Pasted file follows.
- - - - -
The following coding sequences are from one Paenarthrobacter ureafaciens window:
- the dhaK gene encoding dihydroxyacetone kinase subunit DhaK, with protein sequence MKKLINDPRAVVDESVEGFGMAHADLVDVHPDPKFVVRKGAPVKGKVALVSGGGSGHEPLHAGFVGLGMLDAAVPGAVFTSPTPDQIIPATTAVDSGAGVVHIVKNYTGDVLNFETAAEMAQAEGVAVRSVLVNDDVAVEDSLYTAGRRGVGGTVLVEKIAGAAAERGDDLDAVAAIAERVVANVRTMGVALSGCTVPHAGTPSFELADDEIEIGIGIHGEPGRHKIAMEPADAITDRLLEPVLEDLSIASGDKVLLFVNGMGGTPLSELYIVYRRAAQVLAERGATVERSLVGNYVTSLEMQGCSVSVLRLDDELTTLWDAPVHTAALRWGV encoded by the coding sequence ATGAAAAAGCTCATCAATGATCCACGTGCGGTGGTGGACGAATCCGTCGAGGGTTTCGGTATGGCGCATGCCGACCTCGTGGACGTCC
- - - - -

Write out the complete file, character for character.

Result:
The following coding sequences are from one Paenarthrobacter ureafaciens window:
- the dhaK gene encoding dihydroxyacetone kinase subunit DhaK, with protein sequence MKKLINDPRAVVDESVEGFGMAHADLVDVHPDPKFVVRKGAPVKGKVALVSGGGSGHEPLHAGFVGLGMLDAAVPGAVFTSPTPDQIIPATTAVDSGAGVVHIVKNYTGDVLNFETAAEMAQAEGVAVRSVLVNDDVAVEDSLYTAGRRGVGGTVLVEKIAGAAAERGDDLDAVAAIAERVVANVRTMGVALSGCTVPHAGTPSFELADDEIEIGIGIHGEPGRHKIAMEPADAITDRLLEPVLEDLSIASGDKVLLFVNGMGGTPLSELYIVYRRAAQVLAERGATVERSLVGNYVTSLEMQGCSVSVLRLDDELTTLWDAPVHTAALRWGV encoded by the coding sequence ATGAAAAAGCTCATCAATGATCCACGTGCGGTGGTGGACGAATCCGTCGAGGGTTTCGGTATGGCGCATGCCGACCTCGTGGACGTCC